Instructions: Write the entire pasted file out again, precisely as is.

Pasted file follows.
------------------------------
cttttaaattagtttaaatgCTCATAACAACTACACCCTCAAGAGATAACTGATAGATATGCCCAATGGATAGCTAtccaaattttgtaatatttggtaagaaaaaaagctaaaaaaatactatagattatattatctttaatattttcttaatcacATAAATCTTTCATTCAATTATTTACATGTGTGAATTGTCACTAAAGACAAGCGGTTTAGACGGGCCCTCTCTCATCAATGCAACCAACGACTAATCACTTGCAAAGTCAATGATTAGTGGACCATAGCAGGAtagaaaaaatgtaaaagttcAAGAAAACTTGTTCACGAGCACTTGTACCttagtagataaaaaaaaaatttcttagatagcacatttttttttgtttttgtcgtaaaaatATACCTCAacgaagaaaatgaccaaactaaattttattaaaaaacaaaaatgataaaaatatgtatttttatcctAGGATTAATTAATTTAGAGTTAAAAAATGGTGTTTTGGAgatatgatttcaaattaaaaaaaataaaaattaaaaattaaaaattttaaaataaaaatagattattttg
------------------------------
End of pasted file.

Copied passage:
cttttaaattagtttaaatgCTCATAACAACTACACCCTCAAGAGATAACTGATAGATATGCCCAATGGATAGCTAtccaaattttgtaatatttggtaagaaaaaaagctaaaaaaatactatagattatattatctttaatattttcttaatcacATAAATCTTTCATTCAATTATTTACATGTGTGAATTGTCACTAAAGACAAGCGGTTTAGACGGGCCCTCTCTCATCAATGCAACCAACGACTAATCACTTGCAAAGTCAATGATTAGTGGACCATAGCAGGAtagaaaaaatgtaaaagttcAAGAAAACTTGTTCACGAGCACTTGTACCttagtagataaaaaaaaaatttcttagatagcacatttttttttgtttttgtcgtaaaaatATACCTCAacgaagaaaatgaccaaactaaattttattaaaaaacaaaaatgataaaaatatgtatttttatcctAGGATTAATTAATTTAGAGTTAAAAAATGGTGTTTTGGAgatatgatttcaaattaaaaaaaataaaaattaaaaattaaaaattttaaaataaaaatagattattttg